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[258] Incendiary – Chris Cleave

“It is Christmas Eve Osama and this morning I decided you were right after all. I mean I’ve been thinking about it a lot what with not having much to do of an evening. Some people are cruel and selfish and the world would be better off without them. You were absolutely right the whole time some people only deserve to burn.” [232]

In an epistolary form, Incendiary is a black comedy about the war on terror and terrorism itself. The narrator is a woman whose husband and four year old son were blown into pieces when suicide bombers blow up the stadium during a soccer game. Kareem is made mad by a world gone mad: what fuels her madness and guilt is her cheating on her husband with Jasper Black, a journalist who writes social commentary. The aftermath of the terrorist attack sweeps her in a concatenation of events—political and sexual—that involve journalists and cops who are opportunistic and selfish.

When you touch me all I can see is that bloody explosion . . . I wish I’d never met you. I loved my husband and my boy but I waved them good-bye and I took you home and had sex with you on the bloody sofa didn’t I. And then my life blew up. [68]

Addressed to Osama bin Laden, the sardonic outcry of the widowed working-class woman does not, however, blame the terrorists. The terrorists bring out the worst and ugliest of humanity, and she has to thank Osama once for all to open her eyes to the truth of the society. The provocative voice, full of ragged and raw emotions, rebukes a selfish and self-indulgent society that is isolated (and ignorant of) from the suffering of the flesh. Cleave’s Orwellian look at the way we live is not only realistic, it also serves as a warning and satire. Like the narrator has noted, while the attack and explosion take place so quickly, the aftermath—the noise, the smell, the memories, and the hallucinations, live long after that it gets under one’s skin.

Before you bombed my boy Osama I always thought an explosion was such a quick thing but now I know better. The flash is over very fast but the fire catches old inside you and the noise never stops . . . The fire keeps on roaring with incredible noise and fury. . . I live in an inferno where you could shiver with . . . [165]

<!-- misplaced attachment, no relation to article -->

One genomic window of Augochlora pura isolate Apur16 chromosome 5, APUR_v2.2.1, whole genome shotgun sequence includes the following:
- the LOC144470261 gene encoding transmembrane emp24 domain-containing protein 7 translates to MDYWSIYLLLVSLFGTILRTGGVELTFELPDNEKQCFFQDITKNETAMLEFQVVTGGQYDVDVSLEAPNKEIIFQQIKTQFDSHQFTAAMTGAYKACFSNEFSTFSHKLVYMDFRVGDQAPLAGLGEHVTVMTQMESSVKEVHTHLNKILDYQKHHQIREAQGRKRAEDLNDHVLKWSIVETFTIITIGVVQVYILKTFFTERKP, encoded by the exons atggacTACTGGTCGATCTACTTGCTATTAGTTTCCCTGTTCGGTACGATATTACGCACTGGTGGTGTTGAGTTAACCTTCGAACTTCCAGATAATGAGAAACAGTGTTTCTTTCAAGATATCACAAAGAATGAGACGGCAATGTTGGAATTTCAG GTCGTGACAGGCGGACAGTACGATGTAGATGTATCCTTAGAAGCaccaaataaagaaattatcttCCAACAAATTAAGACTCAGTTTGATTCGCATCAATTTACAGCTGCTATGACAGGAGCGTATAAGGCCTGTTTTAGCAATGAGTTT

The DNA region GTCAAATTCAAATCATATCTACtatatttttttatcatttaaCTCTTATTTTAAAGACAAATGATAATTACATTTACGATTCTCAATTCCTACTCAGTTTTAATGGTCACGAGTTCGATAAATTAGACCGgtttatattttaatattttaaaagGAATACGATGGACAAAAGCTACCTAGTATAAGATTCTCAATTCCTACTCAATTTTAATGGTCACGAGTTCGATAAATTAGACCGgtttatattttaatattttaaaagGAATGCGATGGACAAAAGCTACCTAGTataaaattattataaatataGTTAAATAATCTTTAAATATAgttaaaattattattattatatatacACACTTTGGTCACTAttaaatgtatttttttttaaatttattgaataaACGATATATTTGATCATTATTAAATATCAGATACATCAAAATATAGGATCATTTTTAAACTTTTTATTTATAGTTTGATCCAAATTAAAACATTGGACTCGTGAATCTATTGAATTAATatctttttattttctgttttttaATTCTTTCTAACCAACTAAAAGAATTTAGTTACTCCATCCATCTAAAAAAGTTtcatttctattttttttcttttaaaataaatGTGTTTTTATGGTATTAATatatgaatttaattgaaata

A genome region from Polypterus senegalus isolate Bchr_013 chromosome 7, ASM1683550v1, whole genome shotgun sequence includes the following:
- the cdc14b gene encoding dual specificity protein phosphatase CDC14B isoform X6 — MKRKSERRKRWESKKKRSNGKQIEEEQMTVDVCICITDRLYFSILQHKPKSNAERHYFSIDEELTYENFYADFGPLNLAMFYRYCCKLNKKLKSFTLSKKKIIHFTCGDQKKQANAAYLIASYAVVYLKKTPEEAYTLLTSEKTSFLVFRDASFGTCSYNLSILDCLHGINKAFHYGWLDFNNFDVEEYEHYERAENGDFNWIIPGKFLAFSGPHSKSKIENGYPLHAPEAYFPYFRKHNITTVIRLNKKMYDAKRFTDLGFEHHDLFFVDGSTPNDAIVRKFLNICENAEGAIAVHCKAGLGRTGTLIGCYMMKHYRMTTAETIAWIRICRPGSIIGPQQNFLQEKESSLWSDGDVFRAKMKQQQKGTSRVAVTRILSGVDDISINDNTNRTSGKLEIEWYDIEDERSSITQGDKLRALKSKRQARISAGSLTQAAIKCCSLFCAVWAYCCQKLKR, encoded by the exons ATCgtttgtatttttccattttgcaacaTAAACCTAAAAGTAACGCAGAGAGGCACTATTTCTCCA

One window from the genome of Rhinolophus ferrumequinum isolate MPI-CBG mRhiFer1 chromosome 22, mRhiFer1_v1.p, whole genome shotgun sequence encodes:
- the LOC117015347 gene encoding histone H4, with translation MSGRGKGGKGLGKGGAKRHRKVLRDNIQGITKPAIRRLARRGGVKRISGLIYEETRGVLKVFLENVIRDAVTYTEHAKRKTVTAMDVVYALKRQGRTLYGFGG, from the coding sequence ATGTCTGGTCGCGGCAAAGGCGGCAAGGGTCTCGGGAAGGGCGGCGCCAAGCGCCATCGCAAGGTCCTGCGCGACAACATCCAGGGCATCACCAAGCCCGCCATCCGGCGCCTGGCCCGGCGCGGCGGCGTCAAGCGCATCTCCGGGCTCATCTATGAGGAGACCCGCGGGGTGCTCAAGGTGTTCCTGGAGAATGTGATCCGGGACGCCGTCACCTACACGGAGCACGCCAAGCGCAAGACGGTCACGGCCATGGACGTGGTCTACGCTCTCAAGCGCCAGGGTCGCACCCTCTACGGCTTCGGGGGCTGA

Satire is the measure of Incendiary‘s force. An assertion and a prophecy, Chris Cleave stretches his imagination to an extent that challenges morality. As much as Osama who masterminds the terrorist attack, it is the cruel and selfish people, those who are our own and not of the enemy that is most threatening and evil. A tension-filled dramatic ending and plethora of moral dilemmas sum up to a very emotional read.

237 pp. [Read/Skim/Toss] [Buy/Borrow]

Reading Personality & Chris Cleave

I’m fulfilling my jury duty today, which actually only involved checking in with the clerk at the assembly room and informing them of my teaching duty at Berkeley. The teaching entails that I have to be excused from jury duty in the event of a prolonged trial. I wrote part of this post while I was waiting at the juror’s room, where the city and county of San Francisco thoughtfully provides free wifi.

One of the ARCs in line is Little Bee by Chris Cleave. The book is inspired by the author’s own experience—he went to a concentration camp by mistake. As a student at Oxford University he’d take any paid work during the vacation, so one morning he climbed into a minibus with some other casual laborers, destination unknown. The minibus dropped him into a crush of agitated people, pleading with him in half the languages on earth. Despair and confusion reigned. I’m looking forward to reading it.

I also want to introduce his debut novel, Incendiary, which was published in 2006 and has been adapted into a feature film. It won a 2006 Somerset Maugham Award (tell-tale sign of a must read). When a massive suicide bomb explodes at a London soccer match a woman loses both her four-year-old son and her husband. But the bombing is only the beginning. In a voice alive with grief, compassion, and startling humor, Incendiary is a stunning debut of one ordinary life blown apart by terror.

According to Bookbrowse quiz my responses show that I am both a serial reader and an eclectic reader, which indicates that I both read widely and frequently.

“As a serial reader you’re loyal to your favorite authors, but as an eclectic reader you’re also open to new ideas and new writers, and are not wedded to a particular genre. That you manage to both keep up with your favorite authors and explore new writers indicates that you are likely to be what the research companies like to term a heavy reader.”

Curious now? Find out about your reading personality.